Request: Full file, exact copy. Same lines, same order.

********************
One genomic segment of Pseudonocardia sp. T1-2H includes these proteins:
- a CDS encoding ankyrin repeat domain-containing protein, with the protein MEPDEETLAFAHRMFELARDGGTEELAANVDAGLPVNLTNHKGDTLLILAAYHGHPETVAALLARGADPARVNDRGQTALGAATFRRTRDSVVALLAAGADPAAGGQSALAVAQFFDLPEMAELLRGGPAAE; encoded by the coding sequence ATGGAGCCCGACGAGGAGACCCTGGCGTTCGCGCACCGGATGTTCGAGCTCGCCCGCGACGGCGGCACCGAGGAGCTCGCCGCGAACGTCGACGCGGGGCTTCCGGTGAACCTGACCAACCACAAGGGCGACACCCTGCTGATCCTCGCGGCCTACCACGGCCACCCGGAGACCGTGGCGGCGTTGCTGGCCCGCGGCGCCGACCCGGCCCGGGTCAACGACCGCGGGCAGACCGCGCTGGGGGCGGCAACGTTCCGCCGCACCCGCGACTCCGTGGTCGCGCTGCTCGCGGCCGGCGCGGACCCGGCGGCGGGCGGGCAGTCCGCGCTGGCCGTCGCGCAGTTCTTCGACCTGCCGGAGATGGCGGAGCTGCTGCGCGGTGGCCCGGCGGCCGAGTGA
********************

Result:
One genomic segment of Pseudonocardia sp. T1-2H includes these proteins:
- a CDS encoding ankyrin repeat domain-containing protein, with the protein MEPDEETLAFAHRMFELARDGGTEELAANVDAGLPVNLTNHKGDTLLILAAYHGHPETVAALLARGADPARVNDRGQTALGAATFRRTRDSVVALLAAGADPAAGGQSALAVAQFFDLPEMAELLRGGPAAE; encoded by the coding sequence ATGGAGCCCGACGAGGAGACCCTGGCGTTCGCGCACCGGATGTTCGAGCTCGCCCGCGACGGCGGCACCGAGGAGCTCGCCGCGAACGTCGACGCGGGGCTTCCGGTGAACCTGACCAACCACAAGGGCGACACCCTGCTGATCCTCGCGGCCTACCACGGCCACCCGGAGACCGTGGCGGCGTTGCTGGCCCGCGGCGCCGACCCGGCCCGGGTCAACGACCGCGGGCAGACCGCGCTGGGGGCGGCAACGTTCCGCCGCACCCGCGACTCCGTGGTCGCGCTGCTCGCGGCCGGCGCGGACCCGGCGGCGGGCGGGCAGTCCGCGCTGGCCGTCGCGCAGTTCTTCGACCTGCCGGAGATGGCGGAGCTGCTGCGCGGTGGCCCGGCGGCCGAGTGA